NewsNow Niagara e-edition: July 12, 2018 – View Interactive PDF

Vineland Public School building will go

By Mike Williscraft
NewsNow

While the fate of the historic Vineland Public School building was set long ago, Lincoln Council has cleared up any lingering confusion regarding the possibility of its preservation.

At its regular meeting on Monday, several members of council commented on misinformation, previous public delegation comments and a submitted petition.

For all intents and purposes, the plan for the site and new school being constructed there – to open Fall 2015 – was set in April 2014 when council approved a site plan submitted by the District School Board of Niagara, said Coun. Wayne MacMillan.

“The Town and the DSBN entered into a site plan agreement. That plan does not show any exsiting buildings on that property. The school board does not intend to maintain any of those buildings,” said MacMillan.

Since April, MacMillan noted there has been a lot of confusing points made and a statement he read, along with comments from other councillors and the mayor, were to serve as a clear indicator what will happen and why.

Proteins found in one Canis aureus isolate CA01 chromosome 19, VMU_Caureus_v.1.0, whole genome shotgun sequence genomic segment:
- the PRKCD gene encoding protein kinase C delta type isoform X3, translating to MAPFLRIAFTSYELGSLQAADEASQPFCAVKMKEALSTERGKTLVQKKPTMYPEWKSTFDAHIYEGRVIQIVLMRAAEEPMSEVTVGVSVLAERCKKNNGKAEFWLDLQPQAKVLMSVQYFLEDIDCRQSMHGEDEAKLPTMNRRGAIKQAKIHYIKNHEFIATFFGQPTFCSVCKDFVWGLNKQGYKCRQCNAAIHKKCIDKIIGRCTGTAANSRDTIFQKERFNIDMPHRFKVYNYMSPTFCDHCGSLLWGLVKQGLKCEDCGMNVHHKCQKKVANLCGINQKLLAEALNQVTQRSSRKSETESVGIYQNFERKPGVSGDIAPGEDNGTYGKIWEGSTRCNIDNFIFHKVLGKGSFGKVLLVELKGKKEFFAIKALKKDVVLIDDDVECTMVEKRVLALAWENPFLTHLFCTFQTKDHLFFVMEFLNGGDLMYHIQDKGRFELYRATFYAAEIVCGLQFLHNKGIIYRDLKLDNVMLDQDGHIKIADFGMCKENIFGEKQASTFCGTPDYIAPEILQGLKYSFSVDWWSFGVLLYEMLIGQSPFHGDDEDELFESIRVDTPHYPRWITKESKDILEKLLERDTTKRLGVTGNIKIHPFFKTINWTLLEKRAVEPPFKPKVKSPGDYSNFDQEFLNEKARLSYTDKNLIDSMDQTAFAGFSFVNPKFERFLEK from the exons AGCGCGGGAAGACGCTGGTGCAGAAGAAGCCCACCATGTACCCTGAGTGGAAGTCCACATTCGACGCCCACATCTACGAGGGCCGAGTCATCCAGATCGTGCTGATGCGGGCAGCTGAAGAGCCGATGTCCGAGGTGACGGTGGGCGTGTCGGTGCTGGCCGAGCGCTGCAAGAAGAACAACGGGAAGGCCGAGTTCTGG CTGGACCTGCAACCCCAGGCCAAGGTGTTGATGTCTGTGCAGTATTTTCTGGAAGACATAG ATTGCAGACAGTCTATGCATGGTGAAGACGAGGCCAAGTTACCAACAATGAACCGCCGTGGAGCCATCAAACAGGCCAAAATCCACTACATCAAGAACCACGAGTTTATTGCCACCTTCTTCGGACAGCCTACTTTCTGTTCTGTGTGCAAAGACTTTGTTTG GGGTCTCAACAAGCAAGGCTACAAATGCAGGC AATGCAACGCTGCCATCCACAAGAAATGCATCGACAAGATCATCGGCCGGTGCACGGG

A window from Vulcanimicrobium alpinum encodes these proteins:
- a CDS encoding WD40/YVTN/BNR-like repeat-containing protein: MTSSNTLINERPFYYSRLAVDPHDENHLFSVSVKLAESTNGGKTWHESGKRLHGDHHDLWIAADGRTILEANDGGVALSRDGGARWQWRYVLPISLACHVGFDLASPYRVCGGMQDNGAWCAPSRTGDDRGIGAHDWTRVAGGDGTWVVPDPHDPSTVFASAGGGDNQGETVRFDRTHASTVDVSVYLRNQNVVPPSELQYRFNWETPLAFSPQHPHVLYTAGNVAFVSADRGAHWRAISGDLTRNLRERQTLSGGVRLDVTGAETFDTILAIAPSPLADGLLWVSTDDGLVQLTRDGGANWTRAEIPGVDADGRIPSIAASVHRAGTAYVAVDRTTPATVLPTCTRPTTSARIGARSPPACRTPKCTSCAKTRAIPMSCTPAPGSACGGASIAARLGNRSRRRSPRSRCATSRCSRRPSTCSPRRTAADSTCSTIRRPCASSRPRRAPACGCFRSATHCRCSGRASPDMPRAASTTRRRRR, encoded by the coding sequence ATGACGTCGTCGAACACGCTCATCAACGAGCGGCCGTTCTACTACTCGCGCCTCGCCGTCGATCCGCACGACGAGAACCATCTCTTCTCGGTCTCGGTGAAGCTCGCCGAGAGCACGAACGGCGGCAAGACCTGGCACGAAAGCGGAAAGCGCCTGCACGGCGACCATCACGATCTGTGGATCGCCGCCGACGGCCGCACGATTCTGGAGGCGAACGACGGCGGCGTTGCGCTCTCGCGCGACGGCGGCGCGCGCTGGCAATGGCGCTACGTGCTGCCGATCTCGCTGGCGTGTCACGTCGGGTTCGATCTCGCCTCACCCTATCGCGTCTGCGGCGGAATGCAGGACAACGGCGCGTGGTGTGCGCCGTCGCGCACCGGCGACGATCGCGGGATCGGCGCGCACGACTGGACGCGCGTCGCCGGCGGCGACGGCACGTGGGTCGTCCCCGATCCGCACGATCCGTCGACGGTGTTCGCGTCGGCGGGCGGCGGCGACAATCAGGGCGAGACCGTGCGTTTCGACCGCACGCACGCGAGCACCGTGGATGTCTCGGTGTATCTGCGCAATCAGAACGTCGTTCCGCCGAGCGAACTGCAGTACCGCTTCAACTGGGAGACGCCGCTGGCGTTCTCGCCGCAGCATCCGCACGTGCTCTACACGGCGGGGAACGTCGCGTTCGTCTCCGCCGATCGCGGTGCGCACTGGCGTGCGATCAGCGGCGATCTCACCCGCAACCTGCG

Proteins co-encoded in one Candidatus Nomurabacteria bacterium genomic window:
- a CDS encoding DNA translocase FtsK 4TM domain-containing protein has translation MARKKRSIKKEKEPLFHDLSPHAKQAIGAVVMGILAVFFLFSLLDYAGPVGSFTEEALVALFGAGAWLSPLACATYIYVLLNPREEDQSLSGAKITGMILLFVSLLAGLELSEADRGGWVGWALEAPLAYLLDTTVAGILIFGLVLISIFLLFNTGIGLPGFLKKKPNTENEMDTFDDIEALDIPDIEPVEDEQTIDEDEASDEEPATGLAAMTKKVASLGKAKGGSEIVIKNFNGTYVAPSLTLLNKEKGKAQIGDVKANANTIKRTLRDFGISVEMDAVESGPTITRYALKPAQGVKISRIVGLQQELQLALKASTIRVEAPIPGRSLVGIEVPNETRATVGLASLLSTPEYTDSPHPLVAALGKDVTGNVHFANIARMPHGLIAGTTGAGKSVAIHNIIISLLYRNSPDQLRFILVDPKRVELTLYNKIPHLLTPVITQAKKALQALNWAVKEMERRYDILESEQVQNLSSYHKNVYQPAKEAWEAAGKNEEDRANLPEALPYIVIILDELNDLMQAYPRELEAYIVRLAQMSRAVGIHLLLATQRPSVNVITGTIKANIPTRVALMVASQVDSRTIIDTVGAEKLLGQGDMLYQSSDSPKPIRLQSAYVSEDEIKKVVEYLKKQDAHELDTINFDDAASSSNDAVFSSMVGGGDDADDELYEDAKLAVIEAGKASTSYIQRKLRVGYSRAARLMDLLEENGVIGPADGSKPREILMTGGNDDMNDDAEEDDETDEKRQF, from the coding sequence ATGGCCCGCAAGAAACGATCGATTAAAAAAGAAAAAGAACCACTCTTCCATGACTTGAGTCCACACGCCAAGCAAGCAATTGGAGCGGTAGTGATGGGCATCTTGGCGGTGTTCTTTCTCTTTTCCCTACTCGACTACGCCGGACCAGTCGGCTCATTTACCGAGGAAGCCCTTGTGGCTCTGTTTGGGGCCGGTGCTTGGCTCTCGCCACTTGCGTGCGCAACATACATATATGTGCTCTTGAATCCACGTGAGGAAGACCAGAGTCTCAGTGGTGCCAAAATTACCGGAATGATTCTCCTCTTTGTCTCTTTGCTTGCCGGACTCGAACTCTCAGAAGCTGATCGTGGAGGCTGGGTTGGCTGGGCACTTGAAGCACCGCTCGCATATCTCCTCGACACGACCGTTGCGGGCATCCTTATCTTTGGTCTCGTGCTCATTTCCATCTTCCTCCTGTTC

Among the points made:

• The school building is owned by the DSBN, not the Town, so council has little say about its future;

• Lincoln’s Heritage Committee and Friends of VPS are two different entities. “The Friends do not represent the Heritage Committee nor speak for them,” said MacMillan, and;

• Lincoln and Niagara-on-the-Lake comparisons to their Parliament Oak (PA) situation are unfounded. PA has nothing to do with heritage.

The entire council agreed there were flaws in the process, something they heard repeatedly from proponents of preserving the building.

The communication infrastructure of the town, where heritage matters are concerned with now see a complete overhaul as a result.

“We had solid discussion of the issue and we made the right decision,” said Coun. Rob Foster.

“But from a communication viewpoint, we failed.”

In structuring its committees, one new post was given to MacMillan. He is now the Town’s liaison for heritage groups.

“It is an informal but important communication link,” said Mayor Sandra Easton.

Earlier, Easton had noted, “Council is responsible to uphold the decisions of past councils. There is no grounds to reverse any of the decisions. It is now time to move on.”

Coun. Dianne Rintjema agreed.

“There has been a lot of misinformation but it is time to look to the future and ensure our practices are something we can be happy with and that they take into account the public interest,” Rintjema said.

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